Note: This species is comprised of many subspecies.
This species ranges from the coast of British Columbia south to California, east to Montana, western Nebraska, and northeastern Colorado. It occurs through most of Idaho.
It occurs in a variety of habitats, including coastal dunes and meadows, conifer forests, and sagebrush steppe.
Caterpillars feed on the leaves of several species of violets (Viola
Adult: Butterflies drink flower nectar.
There is one new generation of caterpillars each year. Eggs hatch in the fall; the newly emerged caterpillars, having not yet fed, enter a physiological state called diapause to overwinter. In the spring the young caterpillars feed on the new leaves of host plants. The caterpillar has needle-like extensions on its spines which are hinged and can be folded upward by the caterpillar. The caterpillar is also equipped with a gland which releases a musky smell that may be repulsive to ants. Adults generally fly from the end of May to September. In California, adult females have been observed entering diapause during the summer before laying eggs, then emerging in late August to September to oviposit. Fritillaries are long-lived for a butterfly, surviving several weeks to months.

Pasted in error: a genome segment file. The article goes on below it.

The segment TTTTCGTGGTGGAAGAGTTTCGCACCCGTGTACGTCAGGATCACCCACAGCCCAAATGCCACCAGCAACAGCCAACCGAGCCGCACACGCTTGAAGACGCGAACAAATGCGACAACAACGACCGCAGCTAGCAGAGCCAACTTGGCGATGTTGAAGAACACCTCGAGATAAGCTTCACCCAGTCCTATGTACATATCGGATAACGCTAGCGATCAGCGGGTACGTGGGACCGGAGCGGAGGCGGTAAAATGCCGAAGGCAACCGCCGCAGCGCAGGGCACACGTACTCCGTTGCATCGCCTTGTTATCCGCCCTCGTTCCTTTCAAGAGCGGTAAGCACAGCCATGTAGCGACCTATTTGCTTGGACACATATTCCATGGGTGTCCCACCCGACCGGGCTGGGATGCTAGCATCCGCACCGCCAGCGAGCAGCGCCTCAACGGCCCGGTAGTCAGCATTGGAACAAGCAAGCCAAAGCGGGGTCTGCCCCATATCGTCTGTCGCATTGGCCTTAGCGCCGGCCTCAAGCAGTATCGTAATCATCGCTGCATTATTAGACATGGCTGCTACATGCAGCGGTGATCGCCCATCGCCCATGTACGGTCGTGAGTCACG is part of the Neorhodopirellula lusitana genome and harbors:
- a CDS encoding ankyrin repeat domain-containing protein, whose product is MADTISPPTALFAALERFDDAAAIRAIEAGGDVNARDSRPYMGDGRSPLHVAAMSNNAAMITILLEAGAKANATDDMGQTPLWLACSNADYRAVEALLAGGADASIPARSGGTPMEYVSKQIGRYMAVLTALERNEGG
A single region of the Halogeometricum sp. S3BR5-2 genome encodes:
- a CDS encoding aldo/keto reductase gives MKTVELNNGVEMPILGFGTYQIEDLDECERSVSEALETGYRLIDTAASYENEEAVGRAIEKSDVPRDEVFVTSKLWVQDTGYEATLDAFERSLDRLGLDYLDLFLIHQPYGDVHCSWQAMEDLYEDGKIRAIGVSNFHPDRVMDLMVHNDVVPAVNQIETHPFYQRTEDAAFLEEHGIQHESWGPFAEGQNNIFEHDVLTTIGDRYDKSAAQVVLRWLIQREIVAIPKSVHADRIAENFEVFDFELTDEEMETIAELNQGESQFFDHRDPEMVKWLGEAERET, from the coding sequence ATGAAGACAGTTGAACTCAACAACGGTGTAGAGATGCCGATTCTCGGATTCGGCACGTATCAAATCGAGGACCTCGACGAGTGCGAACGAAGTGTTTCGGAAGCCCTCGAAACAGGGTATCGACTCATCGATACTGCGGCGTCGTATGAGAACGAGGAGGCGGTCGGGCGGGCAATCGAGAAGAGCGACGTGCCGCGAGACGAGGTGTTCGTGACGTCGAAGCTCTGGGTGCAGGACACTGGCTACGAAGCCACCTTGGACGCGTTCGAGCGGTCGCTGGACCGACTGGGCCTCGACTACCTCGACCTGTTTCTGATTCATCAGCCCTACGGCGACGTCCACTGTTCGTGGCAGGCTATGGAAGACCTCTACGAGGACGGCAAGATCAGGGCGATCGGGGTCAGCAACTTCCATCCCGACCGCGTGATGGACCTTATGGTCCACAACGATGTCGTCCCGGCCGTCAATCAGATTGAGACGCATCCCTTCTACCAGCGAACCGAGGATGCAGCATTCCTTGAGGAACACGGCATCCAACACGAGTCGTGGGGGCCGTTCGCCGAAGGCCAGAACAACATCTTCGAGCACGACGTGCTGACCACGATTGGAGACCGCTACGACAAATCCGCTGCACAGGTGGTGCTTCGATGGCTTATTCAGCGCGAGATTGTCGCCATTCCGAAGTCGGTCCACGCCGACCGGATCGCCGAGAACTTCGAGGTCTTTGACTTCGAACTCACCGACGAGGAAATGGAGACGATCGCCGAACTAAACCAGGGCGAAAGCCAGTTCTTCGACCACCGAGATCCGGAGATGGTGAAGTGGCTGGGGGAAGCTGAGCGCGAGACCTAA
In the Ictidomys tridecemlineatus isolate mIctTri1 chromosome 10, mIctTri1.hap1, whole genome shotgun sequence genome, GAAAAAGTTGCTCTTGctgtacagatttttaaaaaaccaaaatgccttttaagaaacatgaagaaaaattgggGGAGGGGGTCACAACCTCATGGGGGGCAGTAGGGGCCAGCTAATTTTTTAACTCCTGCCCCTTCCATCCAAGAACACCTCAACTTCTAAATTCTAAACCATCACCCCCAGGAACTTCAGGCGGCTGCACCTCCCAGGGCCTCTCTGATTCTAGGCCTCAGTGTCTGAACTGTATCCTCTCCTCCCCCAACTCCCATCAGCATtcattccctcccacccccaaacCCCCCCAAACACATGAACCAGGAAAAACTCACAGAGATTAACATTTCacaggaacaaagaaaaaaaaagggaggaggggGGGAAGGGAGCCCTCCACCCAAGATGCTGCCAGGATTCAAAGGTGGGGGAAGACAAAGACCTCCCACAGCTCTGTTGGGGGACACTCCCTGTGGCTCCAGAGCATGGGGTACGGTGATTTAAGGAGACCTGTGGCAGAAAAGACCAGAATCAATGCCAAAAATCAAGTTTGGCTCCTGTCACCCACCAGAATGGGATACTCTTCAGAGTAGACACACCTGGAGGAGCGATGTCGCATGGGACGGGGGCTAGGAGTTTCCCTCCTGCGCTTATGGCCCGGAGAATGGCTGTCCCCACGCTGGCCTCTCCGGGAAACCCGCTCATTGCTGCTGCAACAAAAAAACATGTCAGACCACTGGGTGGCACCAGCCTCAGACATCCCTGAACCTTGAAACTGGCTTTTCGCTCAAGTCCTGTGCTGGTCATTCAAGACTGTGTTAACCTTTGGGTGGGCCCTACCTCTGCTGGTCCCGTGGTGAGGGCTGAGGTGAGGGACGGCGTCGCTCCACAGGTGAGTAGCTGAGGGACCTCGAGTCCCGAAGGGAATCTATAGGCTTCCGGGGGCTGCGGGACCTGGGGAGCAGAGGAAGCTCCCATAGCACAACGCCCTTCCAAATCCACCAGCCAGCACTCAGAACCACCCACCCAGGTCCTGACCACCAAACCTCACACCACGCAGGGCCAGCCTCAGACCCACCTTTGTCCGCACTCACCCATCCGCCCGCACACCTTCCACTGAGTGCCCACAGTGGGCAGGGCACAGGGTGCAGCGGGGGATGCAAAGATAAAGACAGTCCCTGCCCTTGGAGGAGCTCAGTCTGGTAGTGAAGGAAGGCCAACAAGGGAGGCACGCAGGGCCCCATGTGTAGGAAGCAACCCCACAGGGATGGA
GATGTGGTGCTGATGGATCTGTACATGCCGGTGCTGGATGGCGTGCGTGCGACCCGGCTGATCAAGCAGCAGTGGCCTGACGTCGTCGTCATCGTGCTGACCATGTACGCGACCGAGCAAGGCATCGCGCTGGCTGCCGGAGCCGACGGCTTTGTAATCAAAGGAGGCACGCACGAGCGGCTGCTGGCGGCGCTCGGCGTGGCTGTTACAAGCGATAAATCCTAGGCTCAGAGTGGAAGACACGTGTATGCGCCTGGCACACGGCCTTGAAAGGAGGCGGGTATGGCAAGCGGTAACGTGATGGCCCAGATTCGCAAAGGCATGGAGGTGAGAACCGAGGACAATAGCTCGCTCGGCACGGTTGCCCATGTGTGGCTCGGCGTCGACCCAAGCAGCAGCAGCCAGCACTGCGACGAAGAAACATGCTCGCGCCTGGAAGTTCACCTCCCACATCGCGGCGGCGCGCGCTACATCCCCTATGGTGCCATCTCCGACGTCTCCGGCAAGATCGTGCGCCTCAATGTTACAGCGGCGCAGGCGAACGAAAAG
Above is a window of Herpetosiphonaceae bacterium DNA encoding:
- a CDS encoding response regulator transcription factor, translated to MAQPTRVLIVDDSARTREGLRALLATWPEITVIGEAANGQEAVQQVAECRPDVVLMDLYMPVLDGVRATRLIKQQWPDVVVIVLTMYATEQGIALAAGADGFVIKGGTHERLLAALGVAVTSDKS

Males patrol all day in search of receptive females. pheromones, chemicals used to locate and attract the opposite sex, are produced by both male and female Fritillaries. These chemicals are believed to play an important role in assisting these butterflies to find and recognize other members of their own species. Eggs are laid singly near host plants. In cases where the violet plant has already withered and blown away, females are still able to lay their eggs near to where the host plant will reappear the next spring. This is possible, it is believed, because females are able to locate violet roots by smell!
|Idaho Status:||Unprotected nongame species.|
Varies with subspecies. Speyeria zerene hippolyta, the Oregon Silverspot, of the Pacific Northwest coast is listed as T1, which means it is critically imperiled because of extreme rarity and is imminently vulnerable to extinction. Additionally, California subspecies myrtleae, the Myrtles Silverspot, and subspecies behrensii, Behrens Silverspot, are both listed as Endangered by the U.S. Fish and Wildlife Service.
Opler, P. A., H. Pavulaan, and R. E. Stanford. 1995. Butterflies of North America. Jamestown, North Dakota, USA: Northern Prairie Wildlife Research Center Home Page. http://www.npwrc.usgs.gov/resource/distr/lepid/bflyusa/bflyusa.htm (Version 05Nov98).
Opler, P. A. and A. B.Wright. 1999. A Field Guide to the Western Butterflies. Second Edition. Peterson Field Guide Series. Houghton Mifflin Company, New York, New York, USA, 540 pp.
Pyle, R. M. 1981. National Audubon Society Field Guide to North American Butterflies. Alfred A. Knopf, Inc., New York, New York, USA, 924 pp.
Scott, J. A. 1986. The Butterflies of North America. Stanford University Press, Stanford, California, USA, 583 pp.
Stanford, R. E. and P. A. Opler. 1993. Atlas of Western U.S.A. Butterflies (Including Adjacent Parts of Canada and Mexico). Published by authors, Denver, Colorado, USA, 275 pp.